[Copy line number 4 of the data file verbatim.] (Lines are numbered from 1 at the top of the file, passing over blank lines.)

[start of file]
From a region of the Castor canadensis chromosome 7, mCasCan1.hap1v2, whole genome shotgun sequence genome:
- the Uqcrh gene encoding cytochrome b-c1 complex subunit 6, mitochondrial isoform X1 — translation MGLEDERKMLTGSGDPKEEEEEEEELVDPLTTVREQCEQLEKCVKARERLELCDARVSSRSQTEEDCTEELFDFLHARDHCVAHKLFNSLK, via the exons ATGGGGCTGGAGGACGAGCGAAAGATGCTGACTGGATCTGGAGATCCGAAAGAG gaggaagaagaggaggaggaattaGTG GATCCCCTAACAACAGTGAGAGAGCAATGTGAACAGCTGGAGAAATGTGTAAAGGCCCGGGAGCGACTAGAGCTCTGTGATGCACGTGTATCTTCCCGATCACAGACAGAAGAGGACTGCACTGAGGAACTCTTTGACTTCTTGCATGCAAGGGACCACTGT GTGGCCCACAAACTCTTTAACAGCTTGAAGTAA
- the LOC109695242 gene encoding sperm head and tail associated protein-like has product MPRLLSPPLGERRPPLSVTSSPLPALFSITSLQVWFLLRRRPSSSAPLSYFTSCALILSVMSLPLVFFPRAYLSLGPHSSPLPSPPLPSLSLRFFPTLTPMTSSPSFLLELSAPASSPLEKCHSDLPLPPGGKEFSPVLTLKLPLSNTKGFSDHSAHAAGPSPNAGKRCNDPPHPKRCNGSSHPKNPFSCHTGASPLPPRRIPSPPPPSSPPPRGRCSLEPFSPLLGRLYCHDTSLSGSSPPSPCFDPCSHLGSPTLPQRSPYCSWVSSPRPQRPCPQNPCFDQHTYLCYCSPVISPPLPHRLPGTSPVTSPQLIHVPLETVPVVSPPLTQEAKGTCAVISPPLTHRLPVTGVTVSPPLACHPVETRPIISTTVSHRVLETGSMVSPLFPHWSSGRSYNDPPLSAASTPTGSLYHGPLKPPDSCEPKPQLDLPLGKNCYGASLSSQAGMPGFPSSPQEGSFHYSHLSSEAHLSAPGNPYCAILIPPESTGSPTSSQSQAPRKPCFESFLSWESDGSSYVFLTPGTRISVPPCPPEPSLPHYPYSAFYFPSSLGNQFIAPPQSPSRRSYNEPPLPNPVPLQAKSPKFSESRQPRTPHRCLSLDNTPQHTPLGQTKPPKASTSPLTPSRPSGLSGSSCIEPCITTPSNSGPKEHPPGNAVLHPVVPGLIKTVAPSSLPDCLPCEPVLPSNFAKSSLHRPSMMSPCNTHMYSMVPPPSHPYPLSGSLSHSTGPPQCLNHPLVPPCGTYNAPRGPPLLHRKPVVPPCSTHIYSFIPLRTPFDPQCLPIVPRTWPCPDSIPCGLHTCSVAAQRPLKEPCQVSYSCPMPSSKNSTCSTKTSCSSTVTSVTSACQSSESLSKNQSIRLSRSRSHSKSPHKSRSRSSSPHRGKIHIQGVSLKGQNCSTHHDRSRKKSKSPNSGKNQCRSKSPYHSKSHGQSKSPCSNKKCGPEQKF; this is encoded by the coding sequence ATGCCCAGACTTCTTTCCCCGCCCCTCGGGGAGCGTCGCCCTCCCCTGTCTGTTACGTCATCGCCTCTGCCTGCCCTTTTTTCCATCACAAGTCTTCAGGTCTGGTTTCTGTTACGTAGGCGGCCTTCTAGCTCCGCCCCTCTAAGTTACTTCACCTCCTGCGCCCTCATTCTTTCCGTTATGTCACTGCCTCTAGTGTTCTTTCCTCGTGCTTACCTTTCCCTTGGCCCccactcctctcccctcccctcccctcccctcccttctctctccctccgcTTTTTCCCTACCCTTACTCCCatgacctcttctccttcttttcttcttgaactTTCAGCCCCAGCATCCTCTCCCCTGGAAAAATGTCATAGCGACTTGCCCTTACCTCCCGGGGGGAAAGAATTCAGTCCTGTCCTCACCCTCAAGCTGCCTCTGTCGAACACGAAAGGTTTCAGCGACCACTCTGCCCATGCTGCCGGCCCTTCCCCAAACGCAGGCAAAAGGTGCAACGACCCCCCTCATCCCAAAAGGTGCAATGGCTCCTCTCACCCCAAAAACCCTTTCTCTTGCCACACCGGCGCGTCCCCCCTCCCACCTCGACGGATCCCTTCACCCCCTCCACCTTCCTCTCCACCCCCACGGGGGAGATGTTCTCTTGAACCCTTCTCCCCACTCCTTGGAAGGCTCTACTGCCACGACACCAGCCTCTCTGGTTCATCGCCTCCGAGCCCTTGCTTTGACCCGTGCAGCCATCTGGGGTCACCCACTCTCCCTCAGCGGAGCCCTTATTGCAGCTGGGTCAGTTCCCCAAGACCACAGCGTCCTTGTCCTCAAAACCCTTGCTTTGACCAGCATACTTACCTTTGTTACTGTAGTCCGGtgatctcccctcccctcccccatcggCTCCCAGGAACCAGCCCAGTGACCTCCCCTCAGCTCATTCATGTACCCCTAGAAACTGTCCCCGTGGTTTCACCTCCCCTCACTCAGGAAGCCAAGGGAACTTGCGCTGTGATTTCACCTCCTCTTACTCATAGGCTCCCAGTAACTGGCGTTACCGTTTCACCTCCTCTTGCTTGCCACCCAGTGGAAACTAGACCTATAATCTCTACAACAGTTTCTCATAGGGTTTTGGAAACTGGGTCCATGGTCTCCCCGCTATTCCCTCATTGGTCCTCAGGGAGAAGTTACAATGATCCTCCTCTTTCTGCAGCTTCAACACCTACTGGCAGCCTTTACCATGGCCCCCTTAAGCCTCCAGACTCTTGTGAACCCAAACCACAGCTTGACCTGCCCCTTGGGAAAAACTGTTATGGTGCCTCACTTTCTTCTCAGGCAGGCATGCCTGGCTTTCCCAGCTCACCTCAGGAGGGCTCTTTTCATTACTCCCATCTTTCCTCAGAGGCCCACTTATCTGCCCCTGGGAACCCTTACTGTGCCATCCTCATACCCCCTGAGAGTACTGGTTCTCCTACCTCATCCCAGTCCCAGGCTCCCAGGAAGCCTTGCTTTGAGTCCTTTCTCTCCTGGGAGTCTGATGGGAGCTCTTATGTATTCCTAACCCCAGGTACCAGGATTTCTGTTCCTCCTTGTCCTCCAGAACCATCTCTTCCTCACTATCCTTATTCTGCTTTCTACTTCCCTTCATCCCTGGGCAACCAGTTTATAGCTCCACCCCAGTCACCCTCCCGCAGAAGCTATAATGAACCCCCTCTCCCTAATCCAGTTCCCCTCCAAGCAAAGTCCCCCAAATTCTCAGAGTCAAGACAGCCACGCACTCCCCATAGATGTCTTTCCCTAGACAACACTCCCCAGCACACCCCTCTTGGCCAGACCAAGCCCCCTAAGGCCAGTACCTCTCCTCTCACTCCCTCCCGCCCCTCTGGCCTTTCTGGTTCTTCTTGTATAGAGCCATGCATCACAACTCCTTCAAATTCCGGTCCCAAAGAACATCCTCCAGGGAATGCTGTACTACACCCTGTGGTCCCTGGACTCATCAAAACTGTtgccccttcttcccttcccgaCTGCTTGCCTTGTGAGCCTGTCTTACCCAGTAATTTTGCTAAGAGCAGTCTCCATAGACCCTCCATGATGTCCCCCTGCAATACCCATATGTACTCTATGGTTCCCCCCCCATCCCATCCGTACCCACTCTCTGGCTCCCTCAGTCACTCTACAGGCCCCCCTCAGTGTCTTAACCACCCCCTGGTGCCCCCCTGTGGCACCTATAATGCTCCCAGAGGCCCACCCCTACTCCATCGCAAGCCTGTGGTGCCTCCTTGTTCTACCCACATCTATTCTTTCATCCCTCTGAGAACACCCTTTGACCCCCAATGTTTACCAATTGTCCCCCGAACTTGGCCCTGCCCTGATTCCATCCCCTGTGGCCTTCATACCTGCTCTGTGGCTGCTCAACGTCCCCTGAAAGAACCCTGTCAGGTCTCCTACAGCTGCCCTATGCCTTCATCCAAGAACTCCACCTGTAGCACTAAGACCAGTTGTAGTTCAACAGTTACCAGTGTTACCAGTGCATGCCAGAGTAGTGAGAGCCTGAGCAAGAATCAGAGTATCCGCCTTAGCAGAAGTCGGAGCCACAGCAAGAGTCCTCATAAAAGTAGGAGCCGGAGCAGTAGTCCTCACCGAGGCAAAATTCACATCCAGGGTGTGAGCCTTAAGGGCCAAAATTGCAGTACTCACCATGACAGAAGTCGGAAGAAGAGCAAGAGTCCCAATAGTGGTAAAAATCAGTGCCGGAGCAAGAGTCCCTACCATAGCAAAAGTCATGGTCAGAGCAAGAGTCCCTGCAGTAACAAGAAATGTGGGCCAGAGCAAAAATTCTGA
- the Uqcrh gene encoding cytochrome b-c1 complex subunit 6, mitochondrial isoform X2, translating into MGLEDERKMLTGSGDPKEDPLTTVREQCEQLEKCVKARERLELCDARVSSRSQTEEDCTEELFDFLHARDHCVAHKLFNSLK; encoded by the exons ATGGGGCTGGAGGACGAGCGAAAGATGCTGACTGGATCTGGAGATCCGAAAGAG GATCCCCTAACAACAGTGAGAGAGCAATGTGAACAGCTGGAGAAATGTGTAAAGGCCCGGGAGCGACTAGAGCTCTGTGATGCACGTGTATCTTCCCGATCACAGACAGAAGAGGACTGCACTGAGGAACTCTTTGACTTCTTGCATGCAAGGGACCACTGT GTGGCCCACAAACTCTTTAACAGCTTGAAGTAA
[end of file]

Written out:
- the Uqcrh gene encoding cytochrome b-c1 complex subunit 6, mitochondrial isoform X2, translating into MGLEDERKMLTGSGDPKEDPLTTVREQCEQLEKCVKARERLELCDARVSSRSQTEEDCTEELFDFLHARDHCVAHKLFNSLK; encoded by the exons ATGGGGCTGGAGGACGAGCGAAAGATGCTGACTGGATCTGGAGATCCGAAAGAG GATCCCCTAACAACAGTGAGAGAGCAATGTGAACAGCTGGAGAAATGTGTAAAGGCCCGGGAGCGACTAGAGCTCTGTGATGCACGTGTATCTTCCCGATCACAGACAGAAGAGGACTGCACTGAGGAACTCTTTGACTTCTTGCATGCAAGGGACCACTGT GTGGCCCACAAACTCTTTAACAGCTTGAAGTAA